cayanne chachati '20   United Nations High commissioner for refugees

cayanne chachati '20
United Nations High commissioner for refugees

Topic A: Economic and Social Integration of Protracted Refugee Populations

Topic A: Economic and Social Integration of Protracted Refugee Populations: Currently there are 33 protracted refugee populations worldwide altogether accounting for 6.7 million refugees in 2015. The majority of these refugees are warehoused in isolated refugee camps and prohibited from employment. The resulting increase in domestic abuse, sexual trafficking and militia recruitment are of humanitarian concern. International conversation regarding protracted refugees is failing to acknowledge the economic and social benefits that could result from integration. This committee will focus on how to proceed with the economic and social integration of refugees in protracted situations. It will specifically consider different integrative methods that can mitigate the current humanitarian violations while alleviating and even improving current economic and social challenges.




Cayanne Chachati is a sophomore at Harvard College and is most likely concentrating in Government with a minor in Ethnicity Migration and Human Rights. In particular, Cayanne wants to explore the responsibility of governmental policies and structures in creating global inequalities. Her interests mainly revolve around immigration policy and specifically the unintended humanitarian consequences of social and economic policies. Cayanne is originally born and raised in Aleppo, Syria and spent her high school years in Lebanon. She began her humanitarian work with refugees in Lebanon and has since developed Educate2Empower, an initiative aimed at creating and teaching a curriculum that empowers refugee girls. Cayanne’s hobbies include playing and watching basketball, reading and travelling. Cayanne is very excited to be chairing at her first WorldMUN and cannot wait to see you all in Panama!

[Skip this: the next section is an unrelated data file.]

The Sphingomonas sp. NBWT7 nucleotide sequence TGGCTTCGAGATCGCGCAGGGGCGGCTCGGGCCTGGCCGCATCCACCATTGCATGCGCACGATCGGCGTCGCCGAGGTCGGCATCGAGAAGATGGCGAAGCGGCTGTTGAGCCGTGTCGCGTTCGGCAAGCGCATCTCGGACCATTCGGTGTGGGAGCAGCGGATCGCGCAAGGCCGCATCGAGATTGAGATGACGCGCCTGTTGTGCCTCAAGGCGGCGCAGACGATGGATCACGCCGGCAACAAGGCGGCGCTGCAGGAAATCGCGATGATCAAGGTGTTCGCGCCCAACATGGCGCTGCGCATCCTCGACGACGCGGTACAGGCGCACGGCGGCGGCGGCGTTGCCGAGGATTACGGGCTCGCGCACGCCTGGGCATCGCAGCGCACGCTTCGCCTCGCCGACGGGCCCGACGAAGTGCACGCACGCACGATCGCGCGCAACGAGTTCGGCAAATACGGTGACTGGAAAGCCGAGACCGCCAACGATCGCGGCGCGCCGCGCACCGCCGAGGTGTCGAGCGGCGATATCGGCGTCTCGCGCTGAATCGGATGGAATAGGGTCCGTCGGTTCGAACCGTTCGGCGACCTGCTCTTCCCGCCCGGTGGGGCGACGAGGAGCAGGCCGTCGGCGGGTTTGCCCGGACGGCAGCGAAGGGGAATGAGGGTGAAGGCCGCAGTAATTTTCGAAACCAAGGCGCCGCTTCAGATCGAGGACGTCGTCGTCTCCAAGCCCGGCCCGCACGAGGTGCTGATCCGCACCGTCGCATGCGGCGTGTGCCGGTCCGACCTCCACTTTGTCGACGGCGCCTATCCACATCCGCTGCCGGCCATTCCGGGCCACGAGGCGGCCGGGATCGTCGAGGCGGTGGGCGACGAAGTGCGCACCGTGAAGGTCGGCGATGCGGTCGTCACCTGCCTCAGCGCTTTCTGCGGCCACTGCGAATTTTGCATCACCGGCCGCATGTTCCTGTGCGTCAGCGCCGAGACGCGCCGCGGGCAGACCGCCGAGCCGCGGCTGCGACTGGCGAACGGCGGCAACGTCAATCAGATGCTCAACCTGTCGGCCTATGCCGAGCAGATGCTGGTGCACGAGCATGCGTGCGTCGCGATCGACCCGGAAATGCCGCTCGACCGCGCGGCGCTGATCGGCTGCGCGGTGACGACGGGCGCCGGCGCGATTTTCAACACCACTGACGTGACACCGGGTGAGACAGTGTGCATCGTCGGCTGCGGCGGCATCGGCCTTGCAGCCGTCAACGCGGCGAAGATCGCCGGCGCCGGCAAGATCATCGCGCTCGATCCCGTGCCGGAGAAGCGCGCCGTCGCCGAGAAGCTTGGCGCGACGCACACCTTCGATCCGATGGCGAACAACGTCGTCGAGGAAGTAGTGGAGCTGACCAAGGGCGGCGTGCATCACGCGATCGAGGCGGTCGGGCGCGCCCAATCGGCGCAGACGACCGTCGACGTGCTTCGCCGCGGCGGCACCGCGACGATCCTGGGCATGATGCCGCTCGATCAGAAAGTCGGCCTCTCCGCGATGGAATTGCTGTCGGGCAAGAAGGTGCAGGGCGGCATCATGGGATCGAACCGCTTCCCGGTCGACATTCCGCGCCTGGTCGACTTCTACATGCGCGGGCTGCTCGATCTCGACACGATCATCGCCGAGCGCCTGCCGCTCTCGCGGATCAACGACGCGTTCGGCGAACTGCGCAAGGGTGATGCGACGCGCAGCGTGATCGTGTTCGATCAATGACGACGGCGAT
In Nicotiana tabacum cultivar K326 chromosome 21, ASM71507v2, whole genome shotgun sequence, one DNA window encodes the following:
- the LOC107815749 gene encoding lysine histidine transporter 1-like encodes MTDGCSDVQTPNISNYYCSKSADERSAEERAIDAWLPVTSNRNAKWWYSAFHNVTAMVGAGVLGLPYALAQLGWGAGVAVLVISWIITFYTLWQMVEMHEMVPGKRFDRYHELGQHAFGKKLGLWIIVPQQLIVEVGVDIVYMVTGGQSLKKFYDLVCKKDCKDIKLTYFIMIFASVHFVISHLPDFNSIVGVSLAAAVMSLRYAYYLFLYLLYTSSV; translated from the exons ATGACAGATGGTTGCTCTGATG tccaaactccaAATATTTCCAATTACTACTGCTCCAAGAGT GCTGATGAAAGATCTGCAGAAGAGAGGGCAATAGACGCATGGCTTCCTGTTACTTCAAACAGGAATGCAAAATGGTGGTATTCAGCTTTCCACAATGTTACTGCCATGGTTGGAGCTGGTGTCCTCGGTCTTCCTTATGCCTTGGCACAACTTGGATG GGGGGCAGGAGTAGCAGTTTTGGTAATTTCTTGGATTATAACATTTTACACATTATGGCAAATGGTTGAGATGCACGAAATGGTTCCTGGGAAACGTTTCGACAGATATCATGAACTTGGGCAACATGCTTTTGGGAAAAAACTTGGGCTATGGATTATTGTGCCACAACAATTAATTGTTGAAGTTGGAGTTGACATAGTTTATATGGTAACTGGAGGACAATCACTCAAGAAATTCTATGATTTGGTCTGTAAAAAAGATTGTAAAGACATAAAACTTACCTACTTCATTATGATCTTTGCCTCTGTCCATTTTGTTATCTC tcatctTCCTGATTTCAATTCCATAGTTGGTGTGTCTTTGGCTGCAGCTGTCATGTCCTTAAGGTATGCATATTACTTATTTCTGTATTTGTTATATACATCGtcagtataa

Topic B: Health Intervention in Refugee Populations

Currently more than 4 million refugees live in malaria prone areas. Millions of others suffer from malnutrition, communicable diseases, and food and water borne diseases on their long journeys to find safety. Yet when responding to these immediate needs and especially in intermediate countries, UNHCR faces critical challenges due to refugee mobility. In other protracted situations, refugees suffer from untreated mental health and reproductive health issues. This committee will focus on finding innovative ways to overcome the challenges inherently present in the basic health provisions of mobile populations. It will also consider the different factors that can influence the feasibility and importance of long-term intervention primarily in mental and reproductive health.